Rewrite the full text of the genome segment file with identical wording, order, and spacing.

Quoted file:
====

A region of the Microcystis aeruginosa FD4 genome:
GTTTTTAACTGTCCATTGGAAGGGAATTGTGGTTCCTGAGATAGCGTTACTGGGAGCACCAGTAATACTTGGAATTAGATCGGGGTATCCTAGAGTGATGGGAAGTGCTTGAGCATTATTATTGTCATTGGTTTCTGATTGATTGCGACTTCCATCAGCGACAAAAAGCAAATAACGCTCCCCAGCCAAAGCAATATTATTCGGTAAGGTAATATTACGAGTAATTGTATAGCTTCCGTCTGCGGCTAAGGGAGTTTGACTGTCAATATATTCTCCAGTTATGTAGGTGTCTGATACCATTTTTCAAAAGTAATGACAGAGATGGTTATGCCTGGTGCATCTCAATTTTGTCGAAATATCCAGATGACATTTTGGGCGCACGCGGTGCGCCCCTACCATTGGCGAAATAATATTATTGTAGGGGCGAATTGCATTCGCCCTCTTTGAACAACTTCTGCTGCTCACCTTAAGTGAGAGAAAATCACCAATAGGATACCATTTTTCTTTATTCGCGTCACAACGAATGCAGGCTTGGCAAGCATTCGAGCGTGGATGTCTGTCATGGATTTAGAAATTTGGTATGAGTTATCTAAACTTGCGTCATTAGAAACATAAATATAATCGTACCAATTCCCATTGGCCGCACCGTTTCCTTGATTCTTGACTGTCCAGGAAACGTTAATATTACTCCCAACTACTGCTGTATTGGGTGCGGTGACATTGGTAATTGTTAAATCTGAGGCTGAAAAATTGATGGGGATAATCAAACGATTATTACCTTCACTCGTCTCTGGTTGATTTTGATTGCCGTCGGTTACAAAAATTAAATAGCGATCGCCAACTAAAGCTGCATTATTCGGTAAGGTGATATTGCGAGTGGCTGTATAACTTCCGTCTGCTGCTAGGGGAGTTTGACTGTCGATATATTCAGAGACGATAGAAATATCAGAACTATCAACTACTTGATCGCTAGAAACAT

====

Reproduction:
A region of the Microcystis aeruginosa FD4 genome:
GTTTTTAACTGTCCATTGGAAGGGAATTGTGGTTCCTGAGATAGCGTTACTGGGAGCACCAGTAATACTTGGAATTAGATCGGGGTATCCTAGAGTGATGGGAAGTGCTTGAGCATTATTATTGTCATTGGTTTCTGATTGATTGCGACTTCCATCAGCGACAAAAAGCAAATAACGCTCCCCAGCCAAAGCAATATTATTCGGTAAGGTAATATTACGAGTAATTGTATAGCTTCCGTCTGCGGCTAAGGGAGTTTGACTGTCAATATATTCTCCAGTTATGTAGGTGTCTGATACCATTTTTCAAAAGTAATGACAGAGATGGTTATGCCTGGTGCATCTCAATTTTGTCGAAATATCCAGATGACATTTTGGGCGCACGCGGTGCGCCCCTACCATTGGCGAAATAATATTATTGTAGGGGCGAATTGCATTCGCCCTCTTTGAACAACTTCTGCTGCTCACCTTAAGTGAGAGAAAATCACCAATAGGATACCATTTTTCTTTATTCGCGTCACAACGAATGCAGGCTTGGCAAGCATTCGAGCGTGGATGTCTGTCATGGATTTAGAAATTTGGTATGAGTTATCTAAACTTGCGTCATTAGAAACATAAATATAATCGTACCAATTCCCATTGGCCGCACCGTTTCCTTGATTCTTGACTGTCCAGGAAACGTTAATATTACTCCCAACTACTGCTGTATTGGGTGCGGTGACATTGGTAATTGTTAAATCTGAGGCTGAAAAATTGATGGGGATAATCAAACGATTATTACCTTCACTCGTCTCTGGTTGATTTTGATTGCCGTCGGTTACAAAAATTAAATAGCGATCGCCAACTAAAGCTGCATTATTCGGTAAGGTGATATTGCGAGTGGCTGTATAACTTCCGTCTGCTGCTAGGGGAGTTTGACTGTCGATATATTCAGAGACGATAGAAATATCAGAACTATCAACTACTTGATCGCTAGAAACAT